[Full disclosure: I worked as Patrick Flynn’s staffer on the Assembly from 2010-2013. My opinions are irreparably my own.]
Monday’s forum, hosted by the Anchorage Faith and Action Congregation Together (AFACT), is an event I always look forward to; boiling over with insightful, often challenging, questions about municipal policy.
But this year’s forum, despite a record attendance of all 13 candidates and a crowd upwards of 200, was a bit soul crushing. Not because of AFACT — who, once again, did a tremendous job coordinating the event — but because of a field of incumbents and candidates who looked neither prepared nor motivated, with ideas missing altogether.
The number of candidates present detracted from the event. Each of the several races has more than enough issues to fill an hour of discussion. But the inclusion of everyone at once narrowed the event to just three substantive questions, followed by short answers with no opportunity for back and forth.
The first question dealt with public participation; an issue that hit a sort of breaking point during the discussion surrounding last year’s Ordinance 37 — the mayor’s labor law rewrite. A major source of contention regarding the law was the lack of vetting it received prior to introduction. This perception of legislating behind closed doors was compounded when public testimony was cut off, despite hundreds still waiting to offer comment. If there was one bright spot to be gleaned from the months long (and counting) debacle, it was the commission of a citizens task force to deal with improving public participation.
On Monday, candidates were asked if they would “reexamine the unfinished recommendations from the task force with the purpose of enhancing public participation and trust?”
Ma’o Tosi, running against incumbent Adam Trombley and former legislator Pete Petersen in East Anchorage, told attendees that it was why he decided to run. “I felt like I wasn’t being heard and I felt like we weren’t being heard,” he said. “The disconnect with the community and our representatives out there are truly the reasons that I’m involved. Not over the past five months, but over the past nine years.”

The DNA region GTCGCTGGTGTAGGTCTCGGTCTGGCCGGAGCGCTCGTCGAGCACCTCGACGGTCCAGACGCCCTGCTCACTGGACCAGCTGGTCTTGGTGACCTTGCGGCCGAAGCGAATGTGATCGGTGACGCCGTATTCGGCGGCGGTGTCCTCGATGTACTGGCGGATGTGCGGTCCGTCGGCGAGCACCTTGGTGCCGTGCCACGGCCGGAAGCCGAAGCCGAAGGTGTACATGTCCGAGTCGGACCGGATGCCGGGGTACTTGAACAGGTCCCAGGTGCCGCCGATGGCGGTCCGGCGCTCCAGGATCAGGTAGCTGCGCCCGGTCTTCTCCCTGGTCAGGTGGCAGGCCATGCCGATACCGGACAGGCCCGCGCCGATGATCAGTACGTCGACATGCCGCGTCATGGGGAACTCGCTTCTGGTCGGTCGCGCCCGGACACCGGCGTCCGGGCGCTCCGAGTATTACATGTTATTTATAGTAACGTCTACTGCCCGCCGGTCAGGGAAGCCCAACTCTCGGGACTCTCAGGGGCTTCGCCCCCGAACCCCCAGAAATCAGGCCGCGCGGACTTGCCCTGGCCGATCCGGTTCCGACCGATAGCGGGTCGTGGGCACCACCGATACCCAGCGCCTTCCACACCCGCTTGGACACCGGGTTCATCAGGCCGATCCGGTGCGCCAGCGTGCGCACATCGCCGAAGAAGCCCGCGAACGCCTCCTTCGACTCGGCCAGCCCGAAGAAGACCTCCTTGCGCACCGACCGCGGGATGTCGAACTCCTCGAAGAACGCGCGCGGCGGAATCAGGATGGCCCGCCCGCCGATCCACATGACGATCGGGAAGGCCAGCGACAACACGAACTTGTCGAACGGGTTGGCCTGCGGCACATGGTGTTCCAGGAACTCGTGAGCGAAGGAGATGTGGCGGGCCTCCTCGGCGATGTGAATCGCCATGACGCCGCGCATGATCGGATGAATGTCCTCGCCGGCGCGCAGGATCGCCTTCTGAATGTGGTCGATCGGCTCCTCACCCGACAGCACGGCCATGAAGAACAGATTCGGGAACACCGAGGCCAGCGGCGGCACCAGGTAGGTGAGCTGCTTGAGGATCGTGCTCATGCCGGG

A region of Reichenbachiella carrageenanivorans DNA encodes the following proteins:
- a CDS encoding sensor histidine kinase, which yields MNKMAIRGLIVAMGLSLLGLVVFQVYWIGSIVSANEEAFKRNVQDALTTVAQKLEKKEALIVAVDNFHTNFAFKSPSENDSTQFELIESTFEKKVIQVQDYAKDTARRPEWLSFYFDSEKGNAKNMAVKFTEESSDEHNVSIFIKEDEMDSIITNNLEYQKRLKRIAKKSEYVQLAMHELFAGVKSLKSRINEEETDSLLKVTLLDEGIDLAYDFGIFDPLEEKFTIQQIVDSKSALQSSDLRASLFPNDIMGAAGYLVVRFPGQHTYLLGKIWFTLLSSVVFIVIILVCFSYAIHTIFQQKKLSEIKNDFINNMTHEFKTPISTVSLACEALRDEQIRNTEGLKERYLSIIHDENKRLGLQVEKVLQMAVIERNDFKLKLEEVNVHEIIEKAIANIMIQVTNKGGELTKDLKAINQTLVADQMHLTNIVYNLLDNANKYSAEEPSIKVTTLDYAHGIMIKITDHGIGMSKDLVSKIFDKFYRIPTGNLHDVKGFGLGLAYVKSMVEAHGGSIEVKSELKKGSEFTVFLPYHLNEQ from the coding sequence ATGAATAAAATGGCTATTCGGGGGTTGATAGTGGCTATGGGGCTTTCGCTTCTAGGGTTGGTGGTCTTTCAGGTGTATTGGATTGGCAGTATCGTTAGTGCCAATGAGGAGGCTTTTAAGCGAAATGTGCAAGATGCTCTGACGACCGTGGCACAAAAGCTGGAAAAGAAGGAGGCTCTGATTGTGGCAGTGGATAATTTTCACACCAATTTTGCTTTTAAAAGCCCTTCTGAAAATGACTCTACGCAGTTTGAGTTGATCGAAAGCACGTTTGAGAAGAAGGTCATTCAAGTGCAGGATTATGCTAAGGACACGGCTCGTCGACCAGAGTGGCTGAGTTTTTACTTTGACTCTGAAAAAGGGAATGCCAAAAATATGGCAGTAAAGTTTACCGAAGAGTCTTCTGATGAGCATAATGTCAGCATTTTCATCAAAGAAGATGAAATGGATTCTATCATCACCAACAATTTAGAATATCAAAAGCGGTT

Adam Trombley was more cautious. “We want to make sure that the process is balanced; that people had the ability to testify. But, at the same time, we have to make sure that the public process doesn’t stop business from getting done.”
Pete Petersen drew from his experience in the state legislature. “I think sometimes, after people have been in office for a while, occasionally they think they already know what the people think,” he explained, adding: “I think there should be a rule that you can’t play on your smart phones while people are testifying.”
Peter Nolan, running for the open seat in South Anchorage against Bill Evans and Bruce Dougherty, encouraged elected officials to take part in community councils. “When you want to talk about listening to the people, that’s a very important place for people to come.”
There was a general consensus by all candidates that mistakes had been made during the AO-37 hearings, and working to reform the public participation process, in line with the task force’s findings, was a goal they all would work toward achieving.
The second question dealt with the municipal position of homeless coordinator. The job was created in 2009, and aimed to work directly with the administration to coordinate efforts to alleviate the city’s growing homeless population. However, the position became vacant in 2012 and was cut out of the budget entirely. The candidates were asked if they would consider reestablishing the position.
Incumbents Elvi Gray-Jackson (midtown) and Tim Steele (West Anchorage) strongly advocated bringing back the full time position.
Bill Starr (the incumbent running for reelection in Eagle River against challenger Sharon Gibbons), Phil Isley (the perennial candidate currently focused on unseating Tim Steele in West Anchorage), and Bill Evans (vying for the open seat in South Anchorage) opposed the idea. Starr expressed his belief that the mayor had done a “nice job” handling the issue in-house.
Isley offered that government wasn’t the solution: “They tend to make a career out of it and it turns into an industry, as opposed to actually helping, because if you solve the problem, you lose your job,” he explained. “At the turn of the century… the churches helped the homeless. And they did it quite effectively.”
Nolan echoed the reliance on faith-based and social organizations, which was likewise greeted with the stern faces of audience members.
There has been a growing, desperate plea from faith-based institutions (the closer to downtown, the louder) who can’t meet the demand from homeless residents in the municipality desperately in need of services like warm meals, sleep centers, and not freezing to death. These nonprofits keep begging for help, and the Assembly repeats the refrain that the government should get out of the way and let churches pick up the slack.